Here he goes again. That crazy Steve Stewart is about to start a ruckus and make people get very angry by telling it like it is.
You see, I’m the killjoy that’s about to take away all your fun.
I’m the grandpa who isn’t into “hip” things.
I’m the old man who says you should do things the old-fashioned way.
But I’m going to speak the truth, and the truth can set you free (debt free, that is):
Travel Hacking with credit cards is a dangerous trap
Travel hacking has been around for years, but it is growing in popularity because it’s the “in” thing to do. All the cool Millenials are doing it. It’s sexy. And on the surface it appears sophisticated.
In fact, by the time you finish reading this article there will be half a dozen or more travel hackers leaving comments about how great travel hacking has been for them. I have news for you: They are the exception.
For every journalist who has written about their free travel-hacked flight to Europe there are dozens of American casualties thinking they could achieve the same results by churning cards and reaping the rewards. What we find is taking advantage of credit card rewards to hack a trip to the Caribbean takes a lot of energy, a lot of time, and one slip-up will trap us into debt.
Credit card companies know all about our spending behaviors
Why don’t we see advertisements for Debit cards? It’s because Debit cards don’t make money for the banks.
Banks make their millions from luring unassuming consumers into picking their brand of Credit card. They season the deal with cash-back offerings and free airline tickets – and we eat it up!
It’s a bad deal for the consumer. Signing up for a debt product because of the reward program is like buying cereal because of the prize at the bottom of the box – it’s distracting us from the true cost and we end up having a bad taste in our mouth.
They know our behaviors better than we know ourselves. Millions of dollars are spent in research, studies, and collecting big data in order to predict our purchasing patterns and to exploit our weaknesses.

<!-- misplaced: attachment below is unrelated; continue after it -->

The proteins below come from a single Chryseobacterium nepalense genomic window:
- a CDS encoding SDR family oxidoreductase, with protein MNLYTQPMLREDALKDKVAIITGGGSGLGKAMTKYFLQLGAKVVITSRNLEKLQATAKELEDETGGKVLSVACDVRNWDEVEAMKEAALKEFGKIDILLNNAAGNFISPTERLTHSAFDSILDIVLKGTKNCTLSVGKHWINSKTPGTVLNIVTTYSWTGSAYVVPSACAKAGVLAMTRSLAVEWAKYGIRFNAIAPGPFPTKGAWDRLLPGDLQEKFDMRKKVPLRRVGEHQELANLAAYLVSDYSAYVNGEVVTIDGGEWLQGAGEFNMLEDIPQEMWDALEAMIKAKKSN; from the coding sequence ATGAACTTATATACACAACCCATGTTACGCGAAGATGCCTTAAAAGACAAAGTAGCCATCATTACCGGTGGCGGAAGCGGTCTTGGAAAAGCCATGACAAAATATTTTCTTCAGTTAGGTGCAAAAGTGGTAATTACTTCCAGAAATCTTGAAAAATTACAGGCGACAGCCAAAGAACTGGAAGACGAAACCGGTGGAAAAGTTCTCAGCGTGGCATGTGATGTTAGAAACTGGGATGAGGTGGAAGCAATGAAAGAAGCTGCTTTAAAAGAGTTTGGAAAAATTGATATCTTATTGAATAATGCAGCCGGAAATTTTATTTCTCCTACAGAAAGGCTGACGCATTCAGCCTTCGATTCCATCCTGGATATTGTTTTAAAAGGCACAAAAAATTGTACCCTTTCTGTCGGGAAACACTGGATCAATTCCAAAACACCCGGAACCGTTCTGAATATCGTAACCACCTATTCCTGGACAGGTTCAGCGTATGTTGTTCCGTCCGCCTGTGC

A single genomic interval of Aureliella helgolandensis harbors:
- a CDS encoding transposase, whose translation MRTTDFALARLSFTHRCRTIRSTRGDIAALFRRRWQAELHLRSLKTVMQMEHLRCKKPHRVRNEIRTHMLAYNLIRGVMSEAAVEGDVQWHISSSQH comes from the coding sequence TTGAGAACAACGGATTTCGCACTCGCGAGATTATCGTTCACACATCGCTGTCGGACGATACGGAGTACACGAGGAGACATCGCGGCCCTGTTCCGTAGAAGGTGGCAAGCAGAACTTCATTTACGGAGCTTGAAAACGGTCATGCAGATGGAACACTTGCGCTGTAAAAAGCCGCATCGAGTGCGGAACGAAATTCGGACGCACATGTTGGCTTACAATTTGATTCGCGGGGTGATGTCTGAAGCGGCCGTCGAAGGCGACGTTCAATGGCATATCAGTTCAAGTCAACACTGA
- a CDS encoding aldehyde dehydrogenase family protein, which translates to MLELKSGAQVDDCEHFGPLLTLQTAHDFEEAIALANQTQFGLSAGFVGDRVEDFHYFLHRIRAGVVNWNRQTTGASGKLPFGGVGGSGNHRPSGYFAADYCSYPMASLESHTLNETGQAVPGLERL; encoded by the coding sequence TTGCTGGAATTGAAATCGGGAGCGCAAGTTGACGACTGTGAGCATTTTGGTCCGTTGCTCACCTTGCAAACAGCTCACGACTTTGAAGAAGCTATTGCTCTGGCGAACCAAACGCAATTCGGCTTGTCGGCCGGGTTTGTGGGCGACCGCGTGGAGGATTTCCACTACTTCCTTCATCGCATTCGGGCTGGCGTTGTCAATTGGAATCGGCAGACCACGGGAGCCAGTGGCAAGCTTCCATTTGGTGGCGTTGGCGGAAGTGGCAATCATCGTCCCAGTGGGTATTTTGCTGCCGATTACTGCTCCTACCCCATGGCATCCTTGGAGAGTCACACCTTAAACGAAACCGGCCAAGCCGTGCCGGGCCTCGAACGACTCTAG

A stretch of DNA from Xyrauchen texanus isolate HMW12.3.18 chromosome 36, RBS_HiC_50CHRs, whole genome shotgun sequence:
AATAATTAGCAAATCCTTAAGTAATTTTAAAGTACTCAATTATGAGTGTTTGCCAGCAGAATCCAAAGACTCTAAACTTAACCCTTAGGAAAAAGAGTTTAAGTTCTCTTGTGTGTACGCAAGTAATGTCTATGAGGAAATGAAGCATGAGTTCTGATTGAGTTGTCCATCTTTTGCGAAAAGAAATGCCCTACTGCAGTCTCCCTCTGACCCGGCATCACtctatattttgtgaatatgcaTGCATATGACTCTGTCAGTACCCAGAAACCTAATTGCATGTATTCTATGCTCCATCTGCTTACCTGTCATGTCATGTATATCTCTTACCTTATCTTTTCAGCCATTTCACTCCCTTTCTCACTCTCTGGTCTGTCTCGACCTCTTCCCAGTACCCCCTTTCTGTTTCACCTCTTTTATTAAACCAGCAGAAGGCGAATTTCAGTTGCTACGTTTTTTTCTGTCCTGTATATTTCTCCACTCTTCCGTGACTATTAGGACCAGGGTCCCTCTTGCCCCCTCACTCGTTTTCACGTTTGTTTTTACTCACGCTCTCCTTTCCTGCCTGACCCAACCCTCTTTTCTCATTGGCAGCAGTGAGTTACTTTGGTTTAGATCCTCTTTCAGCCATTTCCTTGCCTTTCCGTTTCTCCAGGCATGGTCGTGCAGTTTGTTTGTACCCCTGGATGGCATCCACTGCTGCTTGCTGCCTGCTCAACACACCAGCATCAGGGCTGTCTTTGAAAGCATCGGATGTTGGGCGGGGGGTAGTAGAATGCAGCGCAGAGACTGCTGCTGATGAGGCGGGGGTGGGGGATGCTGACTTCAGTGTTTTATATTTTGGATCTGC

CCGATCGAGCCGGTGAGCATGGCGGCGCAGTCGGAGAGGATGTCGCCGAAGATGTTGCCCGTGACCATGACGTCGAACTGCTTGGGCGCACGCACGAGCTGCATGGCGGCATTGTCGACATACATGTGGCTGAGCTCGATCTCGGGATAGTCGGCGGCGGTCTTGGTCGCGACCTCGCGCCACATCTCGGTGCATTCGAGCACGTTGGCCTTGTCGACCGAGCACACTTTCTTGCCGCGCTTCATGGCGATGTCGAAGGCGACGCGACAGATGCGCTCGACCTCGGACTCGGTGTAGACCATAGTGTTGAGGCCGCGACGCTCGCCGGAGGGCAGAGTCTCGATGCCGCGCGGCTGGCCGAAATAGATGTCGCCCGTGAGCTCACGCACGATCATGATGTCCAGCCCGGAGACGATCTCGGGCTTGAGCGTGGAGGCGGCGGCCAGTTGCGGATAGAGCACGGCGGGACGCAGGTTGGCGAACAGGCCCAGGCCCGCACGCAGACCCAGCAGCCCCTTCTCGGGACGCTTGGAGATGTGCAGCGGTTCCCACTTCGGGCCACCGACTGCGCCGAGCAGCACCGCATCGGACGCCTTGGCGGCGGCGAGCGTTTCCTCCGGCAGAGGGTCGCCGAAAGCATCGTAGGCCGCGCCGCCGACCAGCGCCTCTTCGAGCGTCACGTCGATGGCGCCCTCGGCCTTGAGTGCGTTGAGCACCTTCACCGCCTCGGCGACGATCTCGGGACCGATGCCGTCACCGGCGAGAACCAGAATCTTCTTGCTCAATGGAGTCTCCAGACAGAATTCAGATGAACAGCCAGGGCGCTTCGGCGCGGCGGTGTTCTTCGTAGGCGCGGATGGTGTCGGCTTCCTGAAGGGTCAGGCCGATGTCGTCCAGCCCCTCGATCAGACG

It is for these reasons we should declare complete abstinence and avoid playing their game; otherwise we suffer the consequences – credit card debt.
5 reasons we will lose the travel hacking game
1: They get us comfortable with using their card
Most rewards cards require we spend a certain amount on the card before giving us the prize. As a travel hacker, you use the card for all the normal expenses you can – even monthly utilities and your car payment (which is another problem we can address later).
However, practice makes perfect. We get comfortable using the card and don’t want to have to re-do all the online auto-pay setups, so we keep the card longer than we promised ourselves.
See where this is leading?
2: One free flight leads to spending more money
Learning how to spend ourselves into a free travel-hacked airline ticket did nothing to strengthen our savings muscle.
The benefit of saving a little on airfare can ultimately damage our finances in other travel-related expenses: Rental car, hotels, restaurants, Broadway shows, site seeing, souvenirs, airport parking, kennel boarding, etc; these are all additional expenses we have to pay.
If we don’t save up the cash before going on our free trip then these expenses go back on the credit card – and we get trapped into revolving credit.
3: Your credit is damaged by opening and closing multiple accounts
Hard inquiries and applications affect your credit. If you live a debt-free lifestyle then this won’t concern you, but a travel-hacker is constantly concerned with their score. It affects interest rates they will be offered on the next card, and so-on and so-forth.
4: More credit cards equal more chances for ID theft
How many cards does it take to have your identity stolen? The answer is 1.
I limit my exposure to identity theft to one personal debit card and one business debit card. We also have emergency savings and a buffer of cash in the bank just in case one of our accounts is frozen until our bank straightens things out (which has happened three times, each was resolved in a matter of hours).
How many entry points to identity theft are in your wallet?
5: Travel hacking takes time away from wealth-building
What is wrong with saving up and paying for things?
Why not avoid the distractions of travel hacking altogether?
Instead, we should focus on solid financial principles like living on less than we make, working hard to achieving the goals we set for ourselves, and earning our rewards the good old-fashioned way instead of scamming the system into giving it to us for free.
Reflect on your childhood memory of the first toy or outfit you paid for with your own money. Paying for things without borrowing money is a truly rewarding feeling that can’t be duplicated with a hack.
I urge you to avoid playing the travel hacking game. It’s as dangerous to our finances as a mousetrap with a fresh piece of cheese.